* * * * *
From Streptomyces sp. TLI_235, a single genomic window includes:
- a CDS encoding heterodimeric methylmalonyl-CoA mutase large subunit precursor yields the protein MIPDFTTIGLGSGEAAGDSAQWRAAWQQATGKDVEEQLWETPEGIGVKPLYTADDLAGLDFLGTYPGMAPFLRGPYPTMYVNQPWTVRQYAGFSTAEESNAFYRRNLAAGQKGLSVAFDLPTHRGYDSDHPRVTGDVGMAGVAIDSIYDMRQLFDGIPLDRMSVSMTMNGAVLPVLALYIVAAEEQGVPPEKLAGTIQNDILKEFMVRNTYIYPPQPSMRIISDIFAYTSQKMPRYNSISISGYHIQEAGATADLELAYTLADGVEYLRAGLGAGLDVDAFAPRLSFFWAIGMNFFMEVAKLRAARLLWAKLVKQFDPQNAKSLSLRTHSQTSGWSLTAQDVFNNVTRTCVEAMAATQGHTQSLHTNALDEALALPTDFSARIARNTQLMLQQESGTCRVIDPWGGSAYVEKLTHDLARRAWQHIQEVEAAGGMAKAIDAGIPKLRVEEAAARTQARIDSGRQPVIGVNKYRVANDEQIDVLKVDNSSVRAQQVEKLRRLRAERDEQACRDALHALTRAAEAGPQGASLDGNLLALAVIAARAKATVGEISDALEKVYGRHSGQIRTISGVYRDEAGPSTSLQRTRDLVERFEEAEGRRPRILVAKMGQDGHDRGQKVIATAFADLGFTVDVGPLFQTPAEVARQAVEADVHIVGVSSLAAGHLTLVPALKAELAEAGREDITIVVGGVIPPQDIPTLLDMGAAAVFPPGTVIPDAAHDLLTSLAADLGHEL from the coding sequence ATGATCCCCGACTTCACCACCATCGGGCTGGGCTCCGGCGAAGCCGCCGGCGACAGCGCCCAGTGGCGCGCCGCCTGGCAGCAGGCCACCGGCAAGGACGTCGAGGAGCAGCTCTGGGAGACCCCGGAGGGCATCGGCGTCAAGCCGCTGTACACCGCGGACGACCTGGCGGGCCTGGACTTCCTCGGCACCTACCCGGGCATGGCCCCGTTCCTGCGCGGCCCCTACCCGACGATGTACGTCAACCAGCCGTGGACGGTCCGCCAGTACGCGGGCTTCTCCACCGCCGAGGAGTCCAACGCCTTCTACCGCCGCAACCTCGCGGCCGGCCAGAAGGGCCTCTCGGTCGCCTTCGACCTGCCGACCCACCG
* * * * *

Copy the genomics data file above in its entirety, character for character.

From Streptomyces sp. TLI_235, a single genomic window includes:
- a CDS encoding heterodimeric methylmalonyl-CoA mutase large subunit precursor yields the protein MIPDFTTIGLGSGEAAGDSAQWRAAWQQATGKDVEEQLWETPEGIGVKPLYTADDLAGLDFLGTYPGMAPFLRGPYPTMYVNQPWTVRQYAGFSTAEESNAFYRRNLAAGQKGLSVAFDLPTHRGYDSDHPRVTGDVGMAGVAIDSIYDMRQLFDGIPLDRMSVSMTMNGAVLPVLALYIVAAEEQGVPPEKLAGTIQNDILKEFMVRNTYIYPPQPSMRIISDIFAYTSQKMPRYNSISISGYHIQEAGATADLELAYTLADGVEYLRAGLGAGLDVDAFAPRLSFFWAIGMNFFMEVAKLRAARLLWAKLVKQFDPQNAKSLSLRTHSQTSGWSLTAQDVFNNVTRTCVEAMAATQGHTQSLHTNALDEALALPTDFSARIARNTQLMLQQESGTCRVIDPWGGSAYVEKLTHDLARRAWQHIQEVEAAGGMAKAIDAGIPKLRVEEAAARTQARIDSGRQPVIGVNKYRVANDEQIDVLKVDNSSVRAQQVEKLRRLRAERDEQACRDALHALTRAAEAGPQGASLDGNLLALAVIAARAKATVGEISDALEKVYGRHSGQIRTISGVYRDEAGPSTSLQRTRDLVERFEEAEGRRPRILVAKMGQDGHDRGQKVIATAFADLGFTVDVGPLFQTPAEVARQAVEADVHIVGVSSLAAGHLTLVPALKAELAEAGREDITIVVGGVIPPQDIPTLLDMGAAAVFPPGTVIPDAAHDLLTSLAADLGHEL from the coding sequence ATGATCCCCGACTTCACCACCATCGGGCTGGGCTCCGGCGAAGCCGCCGGCGACAGCGCCCAGTGGCGCGCCGCCTGGCAGCAGGCCACCGGCAAGGACGTCGAGGAGCAGCTCTGGGAGACCCCGGAGGGCATCGGCGTCAAGCCGCTGTACACCGCGGACGACCTGGCGGGCCTGGACTTCCTCGGCACCTACCCGGGCATGGCCCCGTTCCTGCGCGGCCCCTACCCGACGATGTACGTCAACCAGCCGTGGACGGTCCGCCAGTACGCGGGCTTCTCCACCGCCGAGGAGTCCAACGCCTTCTACCGCCGCAACCTCGCGGCCGGCCAGAAGGGCCTCTCGGTCGCCTTCGACCTGCCGACCCACCG